March 8, 2017

Broadway Director John Doyle on the Musicals of Stephen Sondheim at Princeton University

Tony Award-winning director talks about his work on Sondheim musicals with Professor of Theater Stacy Wolf at the Lewis Center for the Arts

Tony Award-winning director John Doyle will discuss his extensive experience directing Stephen Sondheim’s musicals in a conversation with Professor of Theater Stacy Wolf on Monday, March 13 at 2 p.m. in the Marie and Edward Matthews ’53 Acting Studio at 185 Nassau Street. Presented by the Lewis Center’s Program in Music Theater, the event is free and open to the public.

Doyle has directed a number of Sondheim works on Broadway and at regional theaters. He directed and choreographed the 2006 Broadway revival of Company for which he was nominated for a Tony Award for Best Direction of a Musical and which received the Tony that year for Best Revival of a Musical, an Outer Critics Circle Award, and a Drama Desk Award. He also directed and designed the 2005 Broadway revival of Sweeney Todd, The Demon Barber of Fleet Street, starring Michael Cerveris and Patti LuPone, a production that moved from London’s West End to Broadway and for which Doyle received the Tony Award for Best Direction of a Musical and a Drama Desk Award. In both productions he employed a staging approach he had originated in the U.K. in which the actors provide the instrumental accompaniment for the show. He has also directed Sondheim’s Merrily We Roll Along in the U.K.and the U.S. and a production of Road Show at The Public Theater in New York.

john doyle

Tony Award-winning director and Visiting Lecturer at Princeton John Doyle. Photo by Catherine Ashmore

Doyle has been artistic director of four major regional theaters in the U.K. He now has an extensive freelance directing career in theater, film, and opera. In addition to the productions noted above, his credits in the U.S. include productions of The Visit (Tony nomination for Best Musical, Drama Desk nomination for Best Director); Mahagonny (Los Angeles Opera, two Grammy Awards); Passion (Classic Stage Company, Drama Desk nomination for Best Director of a Musical); Caucasian Chalk Circle (American Conservatory Theatre); and Kiss Me Kate (Stratford Festival Theatre). In addition to numerous credits in London’s West End, Doyle has also directed at the Sydney Opera House, the Metropolitan Opera, Houston Grand Opera, La Fenice in Venice, Williamstown Theatre Festival, Second Stage Theatre, Princeton’s McCarter Theatre, and Cincinnati Playhouse in the Park. His work was recently represented on Broadway with his Tony Award-winning production of The Color Purple. He currently serves as artistic director of Classic Stage Company in New York City and has been teaching theater and music theater courses at Princeton since 2014.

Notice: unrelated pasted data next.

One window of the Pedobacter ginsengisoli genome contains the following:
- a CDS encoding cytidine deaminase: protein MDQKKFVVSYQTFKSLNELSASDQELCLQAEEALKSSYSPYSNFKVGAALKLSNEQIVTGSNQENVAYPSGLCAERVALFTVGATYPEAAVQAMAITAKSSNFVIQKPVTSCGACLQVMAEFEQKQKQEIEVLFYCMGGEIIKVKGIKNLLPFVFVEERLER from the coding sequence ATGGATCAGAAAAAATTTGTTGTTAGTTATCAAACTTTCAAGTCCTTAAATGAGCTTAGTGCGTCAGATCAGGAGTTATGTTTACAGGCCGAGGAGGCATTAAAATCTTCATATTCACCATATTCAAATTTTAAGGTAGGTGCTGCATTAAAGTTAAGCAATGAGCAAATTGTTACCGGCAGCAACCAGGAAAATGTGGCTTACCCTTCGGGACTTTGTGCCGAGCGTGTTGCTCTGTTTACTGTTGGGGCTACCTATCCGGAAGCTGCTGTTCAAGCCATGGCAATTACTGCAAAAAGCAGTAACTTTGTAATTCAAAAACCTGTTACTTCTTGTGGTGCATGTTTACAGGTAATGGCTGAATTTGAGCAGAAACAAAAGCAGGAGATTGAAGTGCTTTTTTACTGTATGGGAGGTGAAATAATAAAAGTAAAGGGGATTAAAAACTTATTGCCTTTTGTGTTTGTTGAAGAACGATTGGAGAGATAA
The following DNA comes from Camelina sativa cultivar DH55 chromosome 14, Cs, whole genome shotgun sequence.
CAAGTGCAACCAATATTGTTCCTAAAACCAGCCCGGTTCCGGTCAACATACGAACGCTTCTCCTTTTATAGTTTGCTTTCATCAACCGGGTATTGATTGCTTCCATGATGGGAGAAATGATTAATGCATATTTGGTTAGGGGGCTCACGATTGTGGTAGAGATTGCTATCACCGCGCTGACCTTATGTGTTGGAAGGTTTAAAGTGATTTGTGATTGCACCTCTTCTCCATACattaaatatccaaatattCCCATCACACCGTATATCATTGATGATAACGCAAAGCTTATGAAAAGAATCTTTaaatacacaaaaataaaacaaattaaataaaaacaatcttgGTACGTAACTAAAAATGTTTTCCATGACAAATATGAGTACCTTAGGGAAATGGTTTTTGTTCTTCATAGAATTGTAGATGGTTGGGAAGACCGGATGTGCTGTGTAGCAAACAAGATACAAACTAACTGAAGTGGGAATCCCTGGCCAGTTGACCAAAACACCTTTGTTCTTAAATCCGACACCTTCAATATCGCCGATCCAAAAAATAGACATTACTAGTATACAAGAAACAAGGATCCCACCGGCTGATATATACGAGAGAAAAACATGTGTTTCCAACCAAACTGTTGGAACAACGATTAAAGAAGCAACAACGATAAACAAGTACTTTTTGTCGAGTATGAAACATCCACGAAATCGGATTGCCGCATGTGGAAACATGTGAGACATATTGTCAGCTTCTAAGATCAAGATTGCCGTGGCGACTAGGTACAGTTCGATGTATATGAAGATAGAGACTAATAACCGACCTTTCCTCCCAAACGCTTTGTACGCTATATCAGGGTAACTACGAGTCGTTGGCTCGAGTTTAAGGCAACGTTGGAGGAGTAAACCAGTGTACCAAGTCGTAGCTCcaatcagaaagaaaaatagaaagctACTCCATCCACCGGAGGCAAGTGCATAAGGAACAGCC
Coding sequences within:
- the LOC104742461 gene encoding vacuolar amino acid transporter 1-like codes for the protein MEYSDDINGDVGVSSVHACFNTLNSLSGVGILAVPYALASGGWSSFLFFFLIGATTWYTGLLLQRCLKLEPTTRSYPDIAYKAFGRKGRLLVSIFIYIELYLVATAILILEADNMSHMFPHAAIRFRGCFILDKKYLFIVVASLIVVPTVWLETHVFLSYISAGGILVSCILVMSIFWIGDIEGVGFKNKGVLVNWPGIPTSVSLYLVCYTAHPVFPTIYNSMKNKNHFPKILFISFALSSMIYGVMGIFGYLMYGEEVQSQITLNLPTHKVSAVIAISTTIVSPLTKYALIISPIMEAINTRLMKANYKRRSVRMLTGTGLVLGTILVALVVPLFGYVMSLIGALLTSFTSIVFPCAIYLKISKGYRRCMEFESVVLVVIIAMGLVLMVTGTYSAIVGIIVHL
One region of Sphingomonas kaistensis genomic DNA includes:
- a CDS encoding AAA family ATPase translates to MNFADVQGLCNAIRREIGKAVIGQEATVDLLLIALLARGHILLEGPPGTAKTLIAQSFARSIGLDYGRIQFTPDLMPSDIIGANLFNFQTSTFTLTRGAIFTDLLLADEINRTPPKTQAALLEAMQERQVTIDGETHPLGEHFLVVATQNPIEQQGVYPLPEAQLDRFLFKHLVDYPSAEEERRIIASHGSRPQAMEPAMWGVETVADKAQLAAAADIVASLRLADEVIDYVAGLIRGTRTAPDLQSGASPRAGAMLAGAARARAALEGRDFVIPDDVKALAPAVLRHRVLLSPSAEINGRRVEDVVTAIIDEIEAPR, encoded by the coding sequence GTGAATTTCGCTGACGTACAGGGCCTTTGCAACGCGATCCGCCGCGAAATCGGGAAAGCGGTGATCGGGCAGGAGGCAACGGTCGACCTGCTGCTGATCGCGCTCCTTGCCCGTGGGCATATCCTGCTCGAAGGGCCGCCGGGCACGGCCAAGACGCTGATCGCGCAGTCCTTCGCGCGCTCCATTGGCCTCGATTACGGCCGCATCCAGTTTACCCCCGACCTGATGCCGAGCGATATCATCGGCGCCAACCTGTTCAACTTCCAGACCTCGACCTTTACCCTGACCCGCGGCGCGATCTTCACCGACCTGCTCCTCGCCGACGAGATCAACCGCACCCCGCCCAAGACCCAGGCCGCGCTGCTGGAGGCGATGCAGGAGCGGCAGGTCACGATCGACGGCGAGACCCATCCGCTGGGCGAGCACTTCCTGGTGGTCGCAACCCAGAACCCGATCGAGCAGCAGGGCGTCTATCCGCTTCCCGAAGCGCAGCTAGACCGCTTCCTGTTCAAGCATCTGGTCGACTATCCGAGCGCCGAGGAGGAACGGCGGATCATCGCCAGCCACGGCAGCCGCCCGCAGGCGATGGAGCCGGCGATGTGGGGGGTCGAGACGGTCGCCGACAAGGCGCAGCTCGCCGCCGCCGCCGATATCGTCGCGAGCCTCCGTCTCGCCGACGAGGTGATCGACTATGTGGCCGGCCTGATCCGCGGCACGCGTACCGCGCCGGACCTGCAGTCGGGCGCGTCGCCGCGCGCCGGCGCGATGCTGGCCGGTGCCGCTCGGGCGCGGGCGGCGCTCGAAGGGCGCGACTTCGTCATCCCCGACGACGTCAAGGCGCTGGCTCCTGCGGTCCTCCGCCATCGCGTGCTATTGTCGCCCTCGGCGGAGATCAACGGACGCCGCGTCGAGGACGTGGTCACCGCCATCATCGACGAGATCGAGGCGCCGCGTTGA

Wolf teaches courses in American musical theater history, dramaturgy and dramatic literature, histories of U.S. performance, performance theory, and performance studies, including a frequently offered course on the work of Sondheim. She is the author of Changed for Good: A Feminist History of the Broadway Musical (recently named one of the “top ten books every theater lover should read” by Marissa Friedman); A Problem Like Maria: Gender and Sexuality in the American Musical; and the co-editor of The Oxford Handbook of the American Musical. She is currently working on Beyond Broadway: Four Seasons of Amateur Musical Theatre in the U.S., which examines amateur musical theater at high schools, summer camps, community centers, and afterschool programs across the country. Wolf is director of the Program in Music Theater and director of the Princeton Arts Fellows program in the Lewis Center.

The Program in Music Theater is a collaboration among the Lewis Center for the Arts’ Program in Theater and Program in Dance and the Department of Music, which brings together students, faculty, and guest artists in the creation, study, and performance of music theater to support and develop all forms of music theater—that is, any theatrical form that combines singing, acting, and movement—as both an artistic practice and a field of scholarly study.

Press Contact

Steve Runk
Director of Communications